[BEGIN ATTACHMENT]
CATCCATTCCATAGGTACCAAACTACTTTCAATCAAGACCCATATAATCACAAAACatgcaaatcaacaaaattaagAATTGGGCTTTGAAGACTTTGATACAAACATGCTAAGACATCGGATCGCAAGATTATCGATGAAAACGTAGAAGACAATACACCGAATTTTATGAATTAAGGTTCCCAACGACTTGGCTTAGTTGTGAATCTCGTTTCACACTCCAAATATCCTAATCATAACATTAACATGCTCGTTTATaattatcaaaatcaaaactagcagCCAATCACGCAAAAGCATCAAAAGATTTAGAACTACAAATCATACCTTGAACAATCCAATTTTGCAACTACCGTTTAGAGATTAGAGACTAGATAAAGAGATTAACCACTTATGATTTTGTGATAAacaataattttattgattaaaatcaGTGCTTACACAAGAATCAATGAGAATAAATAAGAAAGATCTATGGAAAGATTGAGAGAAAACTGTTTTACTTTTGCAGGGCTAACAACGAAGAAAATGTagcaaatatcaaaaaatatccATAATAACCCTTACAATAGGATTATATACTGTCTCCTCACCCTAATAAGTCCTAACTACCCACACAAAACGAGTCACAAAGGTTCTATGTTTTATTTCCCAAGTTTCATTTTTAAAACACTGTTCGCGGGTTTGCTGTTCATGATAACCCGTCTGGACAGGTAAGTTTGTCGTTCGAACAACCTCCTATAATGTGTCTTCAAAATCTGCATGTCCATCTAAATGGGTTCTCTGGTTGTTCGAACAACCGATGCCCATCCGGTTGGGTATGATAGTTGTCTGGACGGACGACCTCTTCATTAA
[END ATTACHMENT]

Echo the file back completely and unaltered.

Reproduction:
CATCCATTCCATAGGTACCAAACTACTTTCAATCAAGACCCATATAATCACAAAACatgcaaatcaacaaaattaagAATTGGGCTTTGAAGACTTTGATACAAACATGCTAAGACATCGGATCGCAAGATTATCGATGAAAACGTAGAAGACAATACACCGAATTTTATGAATTAAGGTTCCCAACGACTTGGCTTAGTTGTGAATCTCGTTTCACACTCCAAATATCCTAATCATAACATTAACATGCTCGTTTATaattatcaaaatcaaaactagcagCCAATCACGCAAAAGCATCAAAAGATTTAGAACTACAAATCATACCTTGAACAATCCAATTTTGCAACTACCGTTTAGAGATTAGAGACTAGATAAAGAGATTAACCACTTATGATTTTGTGATAAacaataattttattgattaaaatcaGTGCTTACACAAGAATCAATGAGAATAAATAAGAAAGATCTATGGAAAGATTGAGAGAAAACTGTTTTACTTTTGCAGGGCTAACAACGAAGAAAATGTagcaaatatcaaaaaatatccATAATAACCCTTACAATAGGATTATATACTGTCTCCTCACCCTAATAAGTCCTAACTACCCACACAAAACGAGTCACAAAGGTTCTATGTTTTATTTCCCAAGTTTCATTTTTAAAACACTGTTCGCGGGTTTGCTGTTCATGATAACCCGTCTGGACAGGTAAGTTTGTCGTTCGAACAACCTCCTATAATGTGTCTTCAAAATCTGCATGTCCATCTAAATGGGTTCTCTGGTTGTTCGAACAACCGATGCCCATCCGGTTGGGTATGATAGTTGTCTGGACGGACGACCTCTTCATTAA